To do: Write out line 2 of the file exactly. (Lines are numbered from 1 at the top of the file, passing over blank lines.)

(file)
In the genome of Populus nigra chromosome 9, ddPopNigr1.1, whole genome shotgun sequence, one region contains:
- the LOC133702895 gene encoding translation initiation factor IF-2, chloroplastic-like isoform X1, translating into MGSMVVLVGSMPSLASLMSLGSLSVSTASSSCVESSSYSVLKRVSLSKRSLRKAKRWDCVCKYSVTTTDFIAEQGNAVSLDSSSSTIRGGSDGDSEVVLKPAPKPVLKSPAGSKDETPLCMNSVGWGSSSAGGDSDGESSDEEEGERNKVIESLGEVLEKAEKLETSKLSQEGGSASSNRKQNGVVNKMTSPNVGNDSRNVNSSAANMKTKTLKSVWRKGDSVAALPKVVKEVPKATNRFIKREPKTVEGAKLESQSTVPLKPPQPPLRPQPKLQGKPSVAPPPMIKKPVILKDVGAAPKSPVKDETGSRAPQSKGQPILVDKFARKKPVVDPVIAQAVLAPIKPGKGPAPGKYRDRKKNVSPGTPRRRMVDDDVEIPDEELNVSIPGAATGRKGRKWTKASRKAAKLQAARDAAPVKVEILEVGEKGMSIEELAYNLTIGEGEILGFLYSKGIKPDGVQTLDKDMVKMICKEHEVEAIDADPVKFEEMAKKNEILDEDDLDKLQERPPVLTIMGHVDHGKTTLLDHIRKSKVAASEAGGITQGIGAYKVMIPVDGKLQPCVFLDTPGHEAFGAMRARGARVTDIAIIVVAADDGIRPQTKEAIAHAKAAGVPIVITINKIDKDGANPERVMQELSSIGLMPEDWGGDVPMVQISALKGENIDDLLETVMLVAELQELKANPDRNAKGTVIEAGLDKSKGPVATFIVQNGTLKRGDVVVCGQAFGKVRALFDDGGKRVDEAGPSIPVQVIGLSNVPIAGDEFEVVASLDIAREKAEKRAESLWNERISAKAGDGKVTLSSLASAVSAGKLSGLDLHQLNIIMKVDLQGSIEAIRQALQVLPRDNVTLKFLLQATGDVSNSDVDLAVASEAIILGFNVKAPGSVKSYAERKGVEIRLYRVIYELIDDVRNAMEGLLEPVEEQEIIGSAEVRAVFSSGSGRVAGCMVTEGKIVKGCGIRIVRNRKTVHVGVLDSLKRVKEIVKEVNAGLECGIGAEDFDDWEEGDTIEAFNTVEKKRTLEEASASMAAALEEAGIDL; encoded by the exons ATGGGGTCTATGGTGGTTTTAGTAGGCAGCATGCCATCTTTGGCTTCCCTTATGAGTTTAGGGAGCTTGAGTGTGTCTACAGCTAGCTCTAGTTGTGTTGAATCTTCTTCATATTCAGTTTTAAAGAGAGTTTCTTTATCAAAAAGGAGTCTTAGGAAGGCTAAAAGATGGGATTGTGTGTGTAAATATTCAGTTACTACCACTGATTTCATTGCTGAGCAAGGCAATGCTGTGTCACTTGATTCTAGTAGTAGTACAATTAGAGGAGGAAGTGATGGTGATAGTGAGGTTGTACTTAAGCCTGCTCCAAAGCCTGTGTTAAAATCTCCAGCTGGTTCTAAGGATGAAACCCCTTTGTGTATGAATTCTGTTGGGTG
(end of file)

- the LOC133702895 gene encoding translation initiation factor IF-2, chloroplastic-like isoform X1, translating into MGSMVVLVGSMPSLASLMSLGSLSVSTASSSCVESSSYSVLKRVSLSKRSLRKAKRWDCVCKYSVTTTDFIAEQGNAVSLDSSSSTIRGGSDGDSEVVLKPAPKPVLKSPAGSKDETPLCMNSVGWGSSSAGGDSDGESSDEEEGERNKVIESLGEVLEKAEKLETSKLSQEGGSASSNRKQNGVVNKMTSPNVGNDSRNVNSSAANMKTKTLKSVWRKGDSVAALPKVVKEVPKATNRFIKREPKTVEGAKLESQSTVPLKPPQPPLRPQPKLQGKPSVAPPPMIKKPVILKDVGAAPKSPVKDETGSRAPQSKGQPILVDKFARKKPVVDPVIAQAVLAPIKPGKGPAPGKYRDRKKNVSPGTPRRRMVDDDVEIPDEELNVSIPGAATGRKGRKWTKASRKAAKLQAARDAAPVKVEILEVGEKGMSIEELAYNLTIGEGEILGFLYSKGIKPDGVQTLDKDMVKMICKEHEVEAIDADPVKFEEMAKKNEILDEDDLDKLQERPPVLTIMGHVDHGKTTLLDHIRKSKVAASEAGGITQGIGAYKVMIPVDGKLQPCVFLDTPGHEAFGAMRARGARVTDIAIIVVAADDGIRPQTKEAIAHAKAAGVPIVITINKIDKDGANPERVMQELSSIGLMPEDWGGDVPMVQISALKGENIDDLLETVMLVAELQELKANPDRNAKGTVIEAGLDKSKGPVATFIVQNGTLKRGDVVVCGQAFGKVRALFDDGGKRVDEAGPSIPVQVIGLSNVPIAGDEFEVVASLDIAREKAEKRAESLWNERISAKAGDGKVTLSSLASAVSAGKLSGLDLHQLNIIMKVDLQGSIEAIRQALQVLPRDNVTLKFLLQATGDVSNSDVDLAVASEAIILGFNVKAPGSVKSYAERKGVEIRLYRVIYELIDDVRNAMEGLLEPVEEQEIIGSAEVRAVFSSGSGRVAGCMVTEGKIVKGCGIRIVRNRKTVHVGVLDSLKRVKEIVKEVNAGLECGIGAEDFDDWEEGDTIEAFNTVEKKRTLEEASASMAAALEEAGIDL; encoded by the exons ATGGGGTCTATGGTGGTTTTAGTAGGCAGCATGCCATCTTTGGCTTCCCTTATGAGTTTAGGGAGCTTGAGTGTGTCTACAGCTAGCTCTAGTTGTGTTGAATCTTCTTCATATTCAGTTTTAAAGAGAGTTTCTTTATCAAAAAGGAGTCTTAGGAAGGCTAAAAGATGGGATTGTGTGTGTAAATATTCAGTTACTACCACTGATTTCATTGCTGAGCAAGGCAATGCTGTGTCACTTGATTCTAGTAGTAGTACAATTAGAGGAGGAAGTGATGGTGATAGTGAGGTTGTACTTAAGCCTGCTCCAAAGCCTGTGTTAAAATCTCCAGCTGGTTCTAAGGATGAAACCCCTTTGTGTATGAATTCTGTTGGGTG